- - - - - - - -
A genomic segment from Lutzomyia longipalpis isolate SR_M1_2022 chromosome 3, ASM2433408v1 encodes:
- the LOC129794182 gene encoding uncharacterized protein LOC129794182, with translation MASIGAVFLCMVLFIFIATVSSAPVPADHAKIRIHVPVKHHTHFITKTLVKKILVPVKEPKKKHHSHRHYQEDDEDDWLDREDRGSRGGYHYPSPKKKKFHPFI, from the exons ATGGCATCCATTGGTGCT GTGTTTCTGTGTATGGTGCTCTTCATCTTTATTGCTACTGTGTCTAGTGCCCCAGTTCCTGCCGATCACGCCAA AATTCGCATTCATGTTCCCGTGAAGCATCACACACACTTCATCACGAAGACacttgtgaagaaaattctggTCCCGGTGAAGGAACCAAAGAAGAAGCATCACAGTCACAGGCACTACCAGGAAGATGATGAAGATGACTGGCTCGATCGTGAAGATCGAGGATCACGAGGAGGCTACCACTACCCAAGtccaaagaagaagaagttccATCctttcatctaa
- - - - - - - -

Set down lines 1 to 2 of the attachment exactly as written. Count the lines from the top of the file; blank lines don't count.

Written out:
A genomic segment from Lutzomyia longipalpis isolate SR_M1_2022 chromosome 3, ASM2433408v1 encodes:
- the LOC129794182 gene encoding uncharacterized protein LOC129794182, with translation MASIGAVFLCMVLFIFIATVSSAPVPADHAKIRIHVPVKHHTHFITKTLVKKILVPVKEPKKKHHSHRHYQEDDEDDWLDREDRGSRGGYHYPSPKKKKFHPFI, from the exons ATGGCATCCATTGGTGCT GTGTTTCTGTGTATGGTGCTCTTCATCTTTATTGCTACTGTGTCTAGTGCCCCAGTTCCTGCCGATCACGCCAA AATTCGCATTCATGTTCCCGTGAAGCATCACACACACTTCATCACGAAGACacttgtgaagaaaattctggTCCCGGTGAAGGAACCAAAGAAGAAGCATCACAGTCACAGGCACTACCAGGAAGATGATGAAGATGACTGGCTCGATCGTGAAGATCGAGGATCACGAGGAGGCTACCACTACCCAAGtccaaagaagaagaagttccATCctttcatctaa